Syllabus:                       The History of Western painting, sculpture and architecture

                                          from Greece and Rome to the present

Special Topics:               Rembrandt; Raphael; Westminster Abbey

Specialist Final Year:      Modern movements in painting/sculpture/architecture to now


As a modern period specialist I became aware of how modern artists borrowed from the archaeological discoveries of their time (e.g. Ur, Tutankhamun in 1922) – a thesis I never got to work on because after starting to travel to the Middle East from 1980 and first passing through a phase of interest in Islamic art, I became too involved in the ancient world to want to get back to the modern!



Membership Of Professional Associations


¸              Member of Convocation, London University                          

¸              Life Member, Association of Art Historians         

¸              Alumna of the School of Oriental and African Studies

¸              Alumna of Birkbeck College, London University

¸              Reader at the British, Warburg Institute and SOAS Libraries



Secondary School Education


Arundel Boarding School, Salisbury, Rhodesia  (now Zimbabwe)                                         1958-1963

(Headmistress, Miss P A Fisher, was niece of the then Archbishop of Canterbury – latermoved on to be Headmistress of Wycombe Abbey)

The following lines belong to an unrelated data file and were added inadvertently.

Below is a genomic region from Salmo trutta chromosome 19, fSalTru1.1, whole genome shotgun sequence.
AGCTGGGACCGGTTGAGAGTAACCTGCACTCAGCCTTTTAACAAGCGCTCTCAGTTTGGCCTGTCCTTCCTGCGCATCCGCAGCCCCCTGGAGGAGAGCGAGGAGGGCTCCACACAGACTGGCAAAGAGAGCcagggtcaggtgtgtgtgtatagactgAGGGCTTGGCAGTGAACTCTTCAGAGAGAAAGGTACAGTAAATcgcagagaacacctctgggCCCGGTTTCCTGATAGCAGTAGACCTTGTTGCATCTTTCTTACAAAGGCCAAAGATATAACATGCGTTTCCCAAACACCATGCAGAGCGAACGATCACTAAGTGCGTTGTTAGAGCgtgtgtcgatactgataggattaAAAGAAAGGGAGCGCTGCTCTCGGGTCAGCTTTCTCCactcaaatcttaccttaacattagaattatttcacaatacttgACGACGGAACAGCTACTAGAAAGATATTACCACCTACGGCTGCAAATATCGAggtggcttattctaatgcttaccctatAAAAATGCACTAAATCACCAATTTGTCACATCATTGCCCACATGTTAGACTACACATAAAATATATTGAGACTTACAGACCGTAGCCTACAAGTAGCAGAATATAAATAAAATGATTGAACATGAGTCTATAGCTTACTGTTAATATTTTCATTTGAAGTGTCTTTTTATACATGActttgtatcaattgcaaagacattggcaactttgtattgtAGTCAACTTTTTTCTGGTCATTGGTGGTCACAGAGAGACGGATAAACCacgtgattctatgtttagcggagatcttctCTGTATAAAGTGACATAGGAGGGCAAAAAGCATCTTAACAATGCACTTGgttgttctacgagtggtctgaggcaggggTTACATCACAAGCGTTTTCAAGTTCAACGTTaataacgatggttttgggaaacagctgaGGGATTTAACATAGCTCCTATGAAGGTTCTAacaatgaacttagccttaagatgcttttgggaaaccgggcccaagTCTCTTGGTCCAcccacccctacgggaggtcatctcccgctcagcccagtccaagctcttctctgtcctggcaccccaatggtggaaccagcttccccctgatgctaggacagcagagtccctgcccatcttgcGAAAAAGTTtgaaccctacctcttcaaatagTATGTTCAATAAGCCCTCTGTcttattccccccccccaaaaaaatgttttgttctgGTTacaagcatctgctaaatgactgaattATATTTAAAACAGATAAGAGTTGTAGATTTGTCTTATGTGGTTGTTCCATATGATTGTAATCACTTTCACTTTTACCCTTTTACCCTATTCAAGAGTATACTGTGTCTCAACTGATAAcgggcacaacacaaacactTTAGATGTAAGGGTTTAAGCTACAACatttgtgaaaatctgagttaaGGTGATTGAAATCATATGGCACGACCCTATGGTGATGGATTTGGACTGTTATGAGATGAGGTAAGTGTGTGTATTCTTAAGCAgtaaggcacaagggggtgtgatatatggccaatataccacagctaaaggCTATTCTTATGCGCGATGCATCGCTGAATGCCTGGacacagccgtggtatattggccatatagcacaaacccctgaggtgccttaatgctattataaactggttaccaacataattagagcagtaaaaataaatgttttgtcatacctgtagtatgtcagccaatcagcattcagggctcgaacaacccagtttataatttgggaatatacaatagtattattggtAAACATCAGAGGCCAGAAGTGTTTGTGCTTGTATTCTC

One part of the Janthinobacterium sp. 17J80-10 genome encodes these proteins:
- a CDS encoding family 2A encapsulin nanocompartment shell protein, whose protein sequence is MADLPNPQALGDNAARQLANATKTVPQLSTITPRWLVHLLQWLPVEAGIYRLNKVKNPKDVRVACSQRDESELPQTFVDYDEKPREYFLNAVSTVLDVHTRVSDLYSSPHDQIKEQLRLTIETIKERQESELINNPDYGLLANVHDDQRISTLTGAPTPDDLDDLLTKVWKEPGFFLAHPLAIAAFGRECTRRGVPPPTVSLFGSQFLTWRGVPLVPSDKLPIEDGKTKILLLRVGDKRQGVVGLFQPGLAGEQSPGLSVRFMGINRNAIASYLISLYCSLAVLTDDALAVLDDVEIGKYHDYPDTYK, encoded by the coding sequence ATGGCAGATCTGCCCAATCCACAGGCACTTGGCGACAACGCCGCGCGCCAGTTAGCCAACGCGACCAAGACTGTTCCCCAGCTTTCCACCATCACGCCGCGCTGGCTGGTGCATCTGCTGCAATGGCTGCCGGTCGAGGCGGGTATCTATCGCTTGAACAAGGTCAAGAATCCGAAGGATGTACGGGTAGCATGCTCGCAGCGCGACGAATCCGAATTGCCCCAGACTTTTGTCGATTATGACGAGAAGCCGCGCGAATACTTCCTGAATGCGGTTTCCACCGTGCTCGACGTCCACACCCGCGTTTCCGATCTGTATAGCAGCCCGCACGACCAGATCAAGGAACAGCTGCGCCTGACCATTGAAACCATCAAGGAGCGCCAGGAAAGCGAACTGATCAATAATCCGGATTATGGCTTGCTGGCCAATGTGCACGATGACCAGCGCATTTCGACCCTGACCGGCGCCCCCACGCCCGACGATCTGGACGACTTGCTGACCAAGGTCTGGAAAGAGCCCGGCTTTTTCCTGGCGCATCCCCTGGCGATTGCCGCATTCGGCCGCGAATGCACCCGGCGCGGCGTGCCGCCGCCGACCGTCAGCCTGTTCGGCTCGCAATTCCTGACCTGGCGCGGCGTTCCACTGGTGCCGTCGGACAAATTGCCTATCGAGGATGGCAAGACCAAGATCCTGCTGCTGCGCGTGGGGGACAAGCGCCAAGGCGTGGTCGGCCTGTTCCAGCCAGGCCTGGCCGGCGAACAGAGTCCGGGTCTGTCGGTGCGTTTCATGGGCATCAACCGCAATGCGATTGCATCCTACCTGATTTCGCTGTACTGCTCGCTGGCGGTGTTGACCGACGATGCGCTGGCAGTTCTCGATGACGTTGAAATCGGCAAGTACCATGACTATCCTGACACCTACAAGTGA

q   Oxford & Cambridge Board 10 O Levels in Latin, Maths, Physics with Chemistry, English, English Literature, Russian, German, Geography, French and Art (drawing and painting). [In those days O levels were graded according to 8 levels – my grades were all 1, 2 or 3].


q   Oxford & Cambridge Board 3 A Levels in English Literature; French (with French Literature) and Art with Art History  [all A Grade]




All languages can be developed based on requirement

French A-level (A grade) ~ excellent reading and writing with reasonable spoken fluency;

German O level (grade 1) ~ proficient reading and writing with dictionary – halting spoken;

Arabic (no qualification) ~ basic reading and spoken, but can copy type(used to mark Arabic ‘O’ levels with my husband every summer, and help him assess the PhDs of his Arab students);

Russian O level (grade 1) ~ now rather rusty.                              Have lately acquired a smattering of